A visit to Torc Waterfall in Killarney National Park. Green is my favorite color, and I was completely surrounded by it on our brief walk. The trees are coated trunk-to-branch with bright green moss like I’ve never seen anywhere else in the world. I wanted to frolic through the forest like some sort of woodland fairy; living in Manhattan, it’s a rare treat for me to be immersed in this much nature. I took a lot of deep breaths, as if I could suck up all the fresh air and take it back home with me.

You can also take a breather at Ladies’ View, a popular regional viewpoint that lets you take in the entire Killarney landscape with its stunning lakes. If you want a scenic photo shoot, this is the spot.

Another cool thing I did in Killarney was take a horse-drawn carriage through the park. If you are a horse person, you can either take a carriage or ride a horse yourself. You’ll be able to see so much more of the park this way than on foot – plus, horses can go through flooded areas without getting your feet wet. (Shout-out to Jessie, the mare that took my group through quite the flood.)

Street musicians perform in Galway City, County Galway, Ireland
Musicians perform everywhere in Galway. Don’t forget to tip them © Achim Oberhauser / Oneworld Picture / Universal Images Group via Getty Images

Where was the best stop for food and fun?

With only one night in Galway City, I had to make the most of it. I took Cash’s advice to “follow your ears” and wandered down bustling Shop St, a tourist favorite in the city’s Latin Quarter, popping into every pub I heard live music coming from. You can DIY your own pub crawl here, if that’s your thing, stopping in Taaffes, Tigh Chóilí and Tigh Neachtain – but since these places are small and packed, if you score a good seat, hold onto it. And wow! Do the local musicians deliver.

Continue your way through the Latin Quarter, across the river – stopping to admire the lights on the boats – then settle in at Monroe’s Tavern for more music with a bit more elbow room. I spent most of my night watching performances at The Quays, simply because there were multiple bars with plenty of space to move around (and places to sit).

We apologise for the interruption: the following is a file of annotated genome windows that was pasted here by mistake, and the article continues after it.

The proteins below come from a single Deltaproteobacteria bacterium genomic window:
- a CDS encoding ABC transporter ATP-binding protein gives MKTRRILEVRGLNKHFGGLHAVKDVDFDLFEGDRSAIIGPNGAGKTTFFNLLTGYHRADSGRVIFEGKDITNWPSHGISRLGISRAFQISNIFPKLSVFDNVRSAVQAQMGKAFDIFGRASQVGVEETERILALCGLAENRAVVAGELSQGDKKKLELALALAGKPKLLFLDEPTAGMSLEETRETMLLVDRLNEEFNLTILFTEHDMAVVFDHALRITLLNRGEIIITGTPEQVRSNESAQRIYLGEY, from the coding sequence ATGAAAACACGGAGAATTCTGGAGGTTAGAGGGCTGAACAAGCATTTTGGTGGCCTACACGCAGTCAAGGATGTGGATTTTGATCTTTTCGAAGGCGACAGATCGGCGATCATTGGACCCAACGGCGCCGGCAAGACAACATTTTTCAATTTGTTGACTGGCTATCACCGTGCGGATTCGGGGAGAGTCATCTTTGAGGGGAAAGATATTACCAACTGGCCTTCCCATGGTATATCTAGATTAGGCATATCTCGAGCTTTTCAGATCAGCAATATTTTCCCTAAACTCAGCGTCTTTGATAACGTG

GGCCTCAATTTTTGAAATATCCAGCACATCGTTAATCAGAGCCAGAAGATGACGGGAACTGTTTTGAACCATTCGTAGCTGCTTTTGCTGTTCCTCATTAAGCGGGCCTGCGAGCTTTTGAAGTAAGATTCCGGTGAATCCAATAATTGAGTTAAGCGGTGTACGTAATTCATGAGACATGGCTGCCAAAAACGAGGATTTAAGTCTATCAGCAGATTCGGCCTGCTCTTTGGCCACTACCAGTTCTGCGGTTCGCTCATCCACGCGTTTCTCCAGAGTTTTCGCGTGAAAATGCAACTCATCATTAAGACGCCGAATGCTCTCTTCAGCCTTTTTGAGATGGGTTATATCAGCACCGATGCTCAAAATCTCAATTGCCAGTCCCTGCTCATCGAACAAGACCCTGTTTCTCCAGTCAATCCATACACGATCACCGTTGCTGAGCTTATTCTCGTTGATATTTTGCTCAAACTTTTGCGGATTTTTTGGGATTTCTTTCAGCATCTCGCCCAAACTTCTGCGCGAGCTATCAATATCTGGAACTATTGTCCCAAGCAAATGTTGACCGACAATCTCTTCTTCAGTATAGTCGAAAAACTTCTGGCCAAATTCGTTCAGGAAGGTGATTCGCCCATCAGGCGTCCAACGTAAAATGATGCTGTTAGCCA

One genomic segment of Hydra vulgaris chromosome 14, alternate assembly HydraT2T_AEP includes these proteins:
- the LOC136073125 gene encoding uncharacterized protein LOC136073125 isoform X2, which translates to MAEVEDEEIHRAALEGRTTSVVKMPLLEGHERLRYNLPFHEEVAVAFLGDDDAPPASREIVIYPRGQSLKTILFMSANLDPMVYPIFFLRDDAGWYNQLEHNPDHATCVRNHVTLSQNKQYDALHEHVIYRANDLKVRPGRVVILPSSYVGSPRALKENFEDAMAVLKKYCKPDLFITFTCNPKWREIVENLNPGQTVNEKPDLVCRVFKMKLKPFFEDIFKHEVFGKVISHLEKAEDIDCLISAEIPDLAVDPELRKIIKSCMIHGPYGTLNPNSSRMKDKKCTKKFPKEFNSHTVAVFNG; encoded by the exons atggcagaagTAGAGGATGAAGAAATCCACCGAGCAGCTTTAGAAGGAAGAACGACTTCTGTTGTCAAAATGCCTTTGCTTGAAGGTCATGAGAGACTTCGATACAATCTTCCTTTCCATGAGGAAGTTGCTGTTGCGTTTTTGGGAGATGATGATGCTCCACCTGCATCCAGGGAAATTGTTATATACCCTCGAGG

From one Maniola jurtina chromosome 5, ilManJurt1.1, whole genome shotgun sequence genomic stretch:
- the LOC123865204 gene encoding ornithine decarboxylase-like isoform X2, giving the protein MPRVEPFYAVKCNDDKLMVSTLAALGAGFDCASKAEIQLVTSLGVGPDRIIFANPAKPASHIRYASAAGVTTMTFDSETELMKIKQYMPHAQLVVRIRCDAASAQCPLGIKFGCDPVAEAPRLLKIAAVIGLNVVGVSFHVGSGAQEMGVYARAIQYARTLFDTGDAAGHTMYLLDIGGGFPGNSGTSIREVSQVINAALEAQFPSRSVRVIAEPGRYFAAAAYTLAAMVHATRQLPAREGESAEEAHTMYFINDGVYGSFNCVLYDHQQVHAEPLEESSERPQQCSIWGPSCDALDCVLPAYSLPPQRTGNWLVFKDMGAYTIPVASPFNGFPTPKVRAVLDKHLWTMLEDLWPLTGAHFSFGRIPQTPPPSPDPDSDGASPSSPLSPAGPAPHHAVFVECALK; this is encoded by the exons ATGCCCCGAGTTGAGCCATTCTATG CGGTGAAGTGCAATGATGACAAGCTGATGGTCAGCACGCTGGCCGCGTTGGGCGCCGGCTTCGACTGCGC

Let’s not forget about the food. Flaky friends are no good, but flaky fish? Yes, please – and you’ll find it at McDonaghs. I’m not a fish-and-chips person, but I ordered the cod and was blown away. No fishy aftertaste! (But look elsewhere if you’re looking for something more formal. Here, you order a casual quick bite at the counter, then get on with your day.)

People on the top deck of a ferry admire the Cliffs of Moher, County Clare, Ireland
Seeing the majestic Cliffs of Moher from the sea is a must – just don’t forget to take your seasickness pills before © bubu.com / Shutterstock

What’s the one thing you’re glad you packed?

Seasickness meds, essential if you’e visiting the Cliffs of Moher by boat, as our tour group did. These spectacular cliffs are a must for travelers coming down this way, and while most folks see them just from the top, I also took a ferry to see them from the water. Though it was cool to get the full picture, be warned: the Atlantic coast is not for the queasy. I don’t even have solid photos from this experience to share: the waves rocked me so heavily, I was scared I’d drop my phone into them.

Take the motion-sickness meds before you need them, even if your tour guide insists the ocean is calm that day. He did for my group, who ended up needing lots of plastic bags...and plenty of Febreze to cover up the damage afterwards. If you can get a seat on the top deck, you’ll have a much more pleasant time.

All that said, the Cliffs of Moher are a favorite for good reason. I walked the path toward O’Brien’s Tower, enjoyed music from buskers along the way – don’t forget to tip them – and gobbled down the piece of carrot cake I’d stashed in my bag for later.

A beautiful day, indeed.

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Ireland coastline with view of the ocean and mountains, man and woman walking through Ireland wind